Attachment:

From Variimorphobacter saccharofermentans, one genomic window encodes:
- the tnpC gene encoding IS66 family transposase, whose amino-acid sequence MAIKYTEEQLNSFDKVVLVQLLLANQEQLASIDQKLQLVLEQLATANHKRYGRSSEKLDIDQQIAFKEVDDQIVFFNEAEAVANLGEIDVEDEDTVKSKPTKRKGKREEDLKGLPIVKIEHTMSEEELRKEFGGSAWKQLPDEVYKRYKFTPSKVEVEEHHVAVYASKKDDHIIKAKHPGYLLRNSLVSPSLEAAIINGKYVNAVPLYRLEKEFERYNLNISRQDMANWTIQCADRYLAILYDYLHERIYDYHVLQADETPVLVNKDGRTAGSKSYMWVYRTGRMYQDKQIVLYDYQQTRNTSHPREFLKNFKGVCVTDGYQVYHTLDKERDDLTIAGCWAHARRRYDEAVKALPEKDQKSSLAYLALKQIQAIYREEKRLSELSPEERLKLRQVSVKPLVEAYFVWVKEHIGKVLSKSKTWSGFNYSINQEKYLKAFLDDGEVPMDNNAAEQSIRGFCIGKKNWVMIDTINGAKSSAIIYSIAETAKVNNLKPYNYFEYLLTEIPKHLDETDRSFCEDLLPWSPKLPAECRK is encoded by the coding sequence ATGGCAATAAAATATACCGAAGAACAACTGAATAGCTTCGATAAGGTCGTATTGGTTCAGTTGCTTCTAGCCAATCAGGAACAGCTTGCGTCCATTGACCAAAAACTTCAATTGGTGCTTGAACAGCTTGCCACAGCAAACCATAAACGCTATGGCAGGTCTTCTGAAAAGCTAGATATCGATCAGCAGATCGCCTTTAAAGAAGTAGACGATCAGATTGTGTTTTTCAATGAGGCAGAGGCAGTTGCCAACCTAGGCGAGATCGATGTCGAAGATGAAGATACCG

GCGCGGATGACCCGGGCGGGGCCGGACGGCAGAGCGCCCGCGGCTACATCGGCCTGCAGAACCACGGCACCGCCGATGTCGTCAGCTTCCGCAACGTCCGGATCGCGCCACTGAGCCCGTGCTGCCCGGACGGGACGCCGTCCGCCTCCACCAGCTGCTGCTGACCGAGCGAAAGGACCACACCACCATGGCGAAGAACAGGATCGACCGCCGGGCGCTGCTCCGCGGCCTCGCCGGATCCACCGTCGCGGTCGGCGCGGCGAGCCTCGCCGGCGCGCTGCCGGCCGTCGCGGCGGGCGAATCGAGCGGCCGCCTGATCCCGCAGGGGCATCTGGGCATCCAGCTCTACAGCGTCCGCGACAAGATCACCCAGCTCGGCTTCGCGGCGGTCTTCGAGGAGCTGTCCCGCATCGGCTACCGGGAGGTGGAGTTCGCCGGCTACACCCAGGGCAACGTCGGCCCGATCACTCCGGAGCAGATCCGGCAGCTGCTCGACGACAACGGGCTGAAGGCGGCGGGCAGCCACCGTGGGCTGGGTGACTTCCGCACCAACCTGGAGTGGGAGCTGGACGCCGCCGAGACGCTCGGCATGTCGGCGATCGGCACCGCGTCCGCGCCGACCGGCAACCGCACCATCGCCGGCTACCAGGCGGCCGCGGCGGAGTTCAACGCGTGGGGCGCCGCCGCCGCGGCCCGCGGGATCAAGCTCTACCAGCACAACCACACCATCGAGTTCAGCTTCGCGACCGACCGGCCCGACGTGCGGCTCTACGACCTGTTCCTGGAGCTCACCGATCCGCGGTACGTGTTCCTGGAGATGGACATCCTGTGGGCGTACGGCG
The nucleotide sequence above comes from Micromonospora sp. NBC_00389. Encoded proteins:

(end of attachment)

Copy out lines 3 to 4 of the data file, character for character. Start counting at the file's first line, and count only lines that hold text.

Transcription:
GCGCGGATGACCCGGGCGGGGCCGGACGGCAGAGCGCCCGCGGCTACATCGGCCTGCAGAACCACGGCACCGCCGATGTCGTCAGCTTCCGCAACGTCCGGATCGCGCCACTGAGCCCGTGCTGCCCGGACGGGACGCCGTCCGCCTCCACCAGCTGCTGCTGACCGAGCGAAAGGACCACACCACCATGGCGAAGAACAGGATCGACCGCCGGGCGCTGCTCCGCGGCCTCGCCGGATCCACCGTCGCGGTCGGCGCGGCGAGCCTCGCCGGCGCGCTGCCGGCCGTCGCGGCGGGCGAATCGAGCGGCCGCCTGATCCCGCAGGGGCATCTGGGCATCCAGCTCTACAGCGTCCGCGACAAGATCACCCAGCTCGGCTTCGCGGCGGTCTTCGAGGAGCTGTCCCGCATCGGCTACCGGGAGGTGGAGTTCGCCGGCTACACCCAGGGCAACGTCGGCCCGATCACTCCGGAGCAGATCCGGCAGCTGCTCGACGACAACGGGCTGAAGGCGGCGGGCAGCCACCGTGGGCTGGGTGACTTCCGCACCAACCTGGAGTGGGAGCTGGACGCCGCCGAGACGCTCGGCATGTCGGCGATCGGCACCGCGTCCGCGCCGACCGGCAACCGCACCATCGCCGGCTACCAGGCGGCCGCGGCGGAGTTCAACGCGTGGGGCGCCGCCGCCGCGGCCCGCGGGATCAAGCTCTACCAGCACAACCACACCATCGAGTTCAGCTTCGCGACCGACCGGCCCGACGTGCGGCTCTACGACCTGTTCCTGGAGCTCACCGATCCGCGGTACGTGTTCCTGGAGATGGACATCCTGTGGGCGTACGGCG
The nucleotide sequence above comes from Micromonospora sp. NBC_00389. Encoded proteins: